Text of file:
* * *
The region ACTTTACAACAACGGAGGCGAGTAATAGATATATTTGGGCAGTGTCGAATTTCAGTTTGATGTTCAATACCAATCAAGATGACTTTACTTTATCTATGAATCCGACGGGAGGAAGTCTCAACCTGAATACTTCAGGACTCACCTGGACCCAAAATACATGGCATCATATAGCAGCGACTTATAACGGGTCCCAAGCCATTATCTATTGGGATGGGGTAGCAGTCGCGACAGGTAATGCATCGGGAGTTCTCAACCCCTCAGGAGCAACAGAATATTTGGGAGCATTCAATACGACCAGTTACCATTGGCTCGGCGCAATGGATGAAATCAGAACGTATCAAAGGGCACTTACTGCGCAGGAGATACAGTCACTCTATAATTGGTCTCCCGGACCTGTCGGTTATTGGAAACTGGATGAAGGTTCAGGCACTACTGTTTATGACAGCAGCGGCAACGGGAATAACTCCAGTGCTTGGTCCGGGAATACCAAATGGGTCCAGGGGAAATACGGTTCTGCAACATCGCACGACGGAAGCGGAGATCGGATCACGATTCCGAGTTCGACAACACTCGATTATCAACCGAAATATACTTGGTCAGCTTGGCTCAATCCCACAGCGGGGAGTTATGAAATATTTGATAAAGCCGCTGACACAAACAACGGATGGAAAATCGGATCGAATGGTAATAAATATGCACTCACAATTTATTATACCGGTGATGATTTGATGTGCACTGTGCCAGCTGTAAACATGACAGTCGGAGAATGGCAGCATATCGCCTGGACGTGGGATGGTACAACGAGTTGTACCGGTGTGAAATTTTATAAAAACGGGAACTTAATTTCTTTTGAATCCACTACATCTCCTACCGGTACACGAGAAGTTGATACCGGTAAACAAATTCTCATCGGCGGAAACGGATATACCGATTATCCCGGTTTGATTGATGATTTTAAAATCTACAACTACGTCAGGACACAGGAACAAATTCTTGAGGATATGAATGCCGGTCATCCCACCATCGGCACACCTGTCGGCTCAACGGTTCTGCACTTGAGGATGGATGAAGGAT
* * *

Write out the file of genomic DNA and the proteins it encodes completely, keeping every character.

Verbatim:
The region ACTTTACAACAACGGAGGCGAGTAATAGATATATTTGGGCAGTGTCGAATTTCAGTTTGATGTTCAATACCAATCAAGATGACTTTACTTTATCTATGAATCCGACGGGAGGAAGTCTCAACCTGAATACTTCAGGACTCACCTGGACCCAAAATACATGGCATCATATAGCAGCGACTTATAACGGGTCCCAAGCCATTATCTATTGGGATGGGGTAGCAGTCGCGACAGGTAATGCATCGGGAGTTCTCAACCCCTCAGGAGCAACAGAATATTTGGGAGCATTCAATACGACCAGTTACCATTGGCTCGGCGCAATGGATGAAATCAGAACGTATCAAAGGGCACTTACTGCGCAGGAGATACAGTCACTCTATAATTGGTCTCCCGGACCTGTCGGTTATTGGAAACTGGATGAAGGTTCAGGCACTACTGTTTATGACAGCAGCGGCAACGGGAATAACTCCAGTGCTTGGTCCGGGAATACCAAATGGGTCCAGGGGAAATACGGTTCTGCAACATCGCACGACGGAAGCGGAGATCGGATCACGATTCCGAGTTCGACAACACTCGATTATCAACCGAAATATACTTGGTCAGCTTGGCTCAATCCCACAGCGGGGAGTTATGAAATATTTGATAAAGCCGCTGACACAAACAACGGATGGAAAATCGGATCGAATGGTAATAAATATGCACTCACAATTTATTATACCGGTGATGATTTGATGTGCACTGTGCCAGCTGTAAACATGACAGTCGGAGAATGGCAGCATATCGCCTGGACGTGGGATGGTACAACGAGTTGTACCGGTGTGAAATTTTATAAAAACGGGAACTTAATTTCTTTTGAATCCACTACATCTCCTACCGGTACACGAGAAGTTGATACCGGTAAACAAATTCTCATCGGCGGAAACGGATATACCGATTATCCCGGTTTGATTGATGATTTTAAAATCTACAACTACGTCAGGACACAGGAACAAATTCTTGAGGATATGAATGCCGGTCATCCCACCATCGGCACACCTGTCGGCTCAACGGTTCTGCACTTGAGGATGGATGAAGGAT